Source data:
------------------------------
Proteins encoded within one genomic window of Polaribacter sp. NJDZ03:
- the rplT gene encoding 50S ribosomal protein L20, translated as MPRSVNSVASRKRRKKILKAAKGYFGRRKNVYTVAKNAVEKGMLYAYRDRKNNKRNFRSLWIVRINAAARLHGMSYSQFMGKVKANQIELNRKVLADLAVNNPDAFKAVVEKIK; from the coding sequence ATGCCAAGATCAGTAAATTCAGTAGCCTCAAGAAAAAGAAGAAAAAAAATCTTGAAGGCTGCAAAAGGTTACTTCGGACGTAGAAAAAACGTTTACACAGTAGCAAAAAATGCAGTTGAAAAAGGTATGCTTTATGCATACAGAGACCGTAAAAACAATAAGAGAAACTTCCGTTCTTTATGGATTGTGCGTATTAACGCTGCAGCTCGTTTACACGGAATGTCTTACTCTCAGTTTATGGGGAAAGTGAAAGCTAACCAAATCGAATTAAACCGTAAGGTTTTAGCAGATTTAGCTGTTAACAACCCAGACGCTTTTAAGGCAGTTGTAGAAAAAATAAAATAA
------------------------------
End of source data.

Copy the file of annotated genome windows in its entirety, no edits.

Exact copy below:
Proteins encoded within one genomic window of Polaribacter sp. NJDZ03:
- the rplT gene encoding 50S ribosomal protein L20, translated as MPRSVNSVASRKRRKKILKAAKGYFGRRKNVYTVAKNAVEKGMLYAYRDRKNNKRNFRSLWIVRINAAARLHGMSYSQFMGKVKANQIELNRKVLADLAVNNPDAFKAVVEKIK; from the coding sequence ATGCCAAGATCAGTAAATTCAGTAGCCTCAAGAAAAAGAAGAAAAAAAATCTTGAAGGCTGCAAAAGGTTACTTCGGACGTAGAAAAAACGTTTACACAGTAGCAAAAAATGCAGTTGAAAAAGGTATGCTTTATGCATACAGAGACCGTAAAAACAATAAGAGAAACTTCCGTTCTTTATGGATTGTGCGTATTAACGCTGCAGCTCGTTTACACGGAATGTCTTACTCTCAGTTTATGGGGAAAGTGAAAGCTAACCAAATCGAATTAAACCGTAAGGTTTTAGCAGATTTAGCTGTTAACAACCCAGACGCTTTTAAGGCAGTTGTAGAAAAAATAAAATAA